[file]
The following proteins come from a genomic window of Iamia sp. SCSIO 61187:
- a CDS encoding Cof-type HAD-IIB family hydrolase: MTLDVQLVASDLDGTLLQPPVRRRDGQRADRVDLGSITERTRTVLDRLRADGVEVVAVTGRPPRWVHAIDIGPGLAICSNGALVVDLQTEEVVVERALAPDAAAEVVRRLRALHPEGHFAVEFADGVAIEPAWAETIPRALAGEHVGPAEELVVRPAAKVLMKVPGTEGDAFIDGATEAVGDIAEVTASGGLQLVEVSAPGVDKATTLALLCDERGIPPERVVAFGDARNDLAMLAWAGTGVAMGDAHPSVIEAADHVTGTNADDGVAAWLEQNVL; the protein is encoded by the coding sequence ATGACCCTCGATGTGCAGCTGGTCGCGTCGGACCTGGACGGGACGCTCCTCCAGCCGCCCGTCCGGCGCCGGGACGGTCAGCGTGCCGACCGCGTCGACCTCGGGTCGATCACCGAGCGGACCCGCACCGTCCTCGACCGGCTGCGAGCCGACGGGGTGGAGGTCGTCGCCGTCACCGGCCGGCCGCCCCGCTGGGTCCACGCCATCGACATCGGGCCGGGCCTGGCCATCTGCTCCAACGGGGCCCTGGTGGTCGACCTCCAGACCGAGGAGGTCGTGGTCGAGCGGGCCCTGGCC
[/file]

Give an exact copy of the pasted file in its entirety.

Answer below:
The following proteins come from a genomic window of Iamia sp. SCSIO 61187:
- a CDS encoding Cof-type HAD-IIB family hydrolase: MTLDVQLVASDLDGTLLQPPVRRRDGQRADRVDLGSITERTRTVLDRLRADGVEVVAVTGRPPRWVHAIDIGPGLAICSNGALVVDLQTEEVVVERALAPDAAAEVVRRLRALHPEGHFAVEFADGVAIEPAWAETIPRALAGEHVGPAEELVVRPAAKVLMKVPGTEGDAFIDGATEAVGDIAEVTASGGLQLVEVSAPGVDKATTLALLCDERGIPPERVVAFGDARNDLAMLAWAGTGVAMGDAHPSVIEAADHVTGTNADDGVAAWLEQNVL; the protein is encoded by the coding sequence ATGACCCTCGATGTGCAGCTGGTCGCGTCGGACCTGGACGGGACGCTCCTCCAGCCGCCCGTCCGGCGCCGGGACGGTCAGCGTGCCGACCGCGTCGACCTCGGGTCGATCACCGAGCGGACCCGCACCGTCCTCGACCGGCTGCGAGCCGACGGGGTGGAGGTCGTCGCCGTCACCGGCCGGCCGCCCCGCTGGGTCCACGCCATCGACATCGGGCCGGGCCTGGCCATCTGCTCCAACGGGGCCCTGGTGGTCGACCTCCAGACCGAGGAGGTCGTGGTCGAGCGGGCCCTGGCC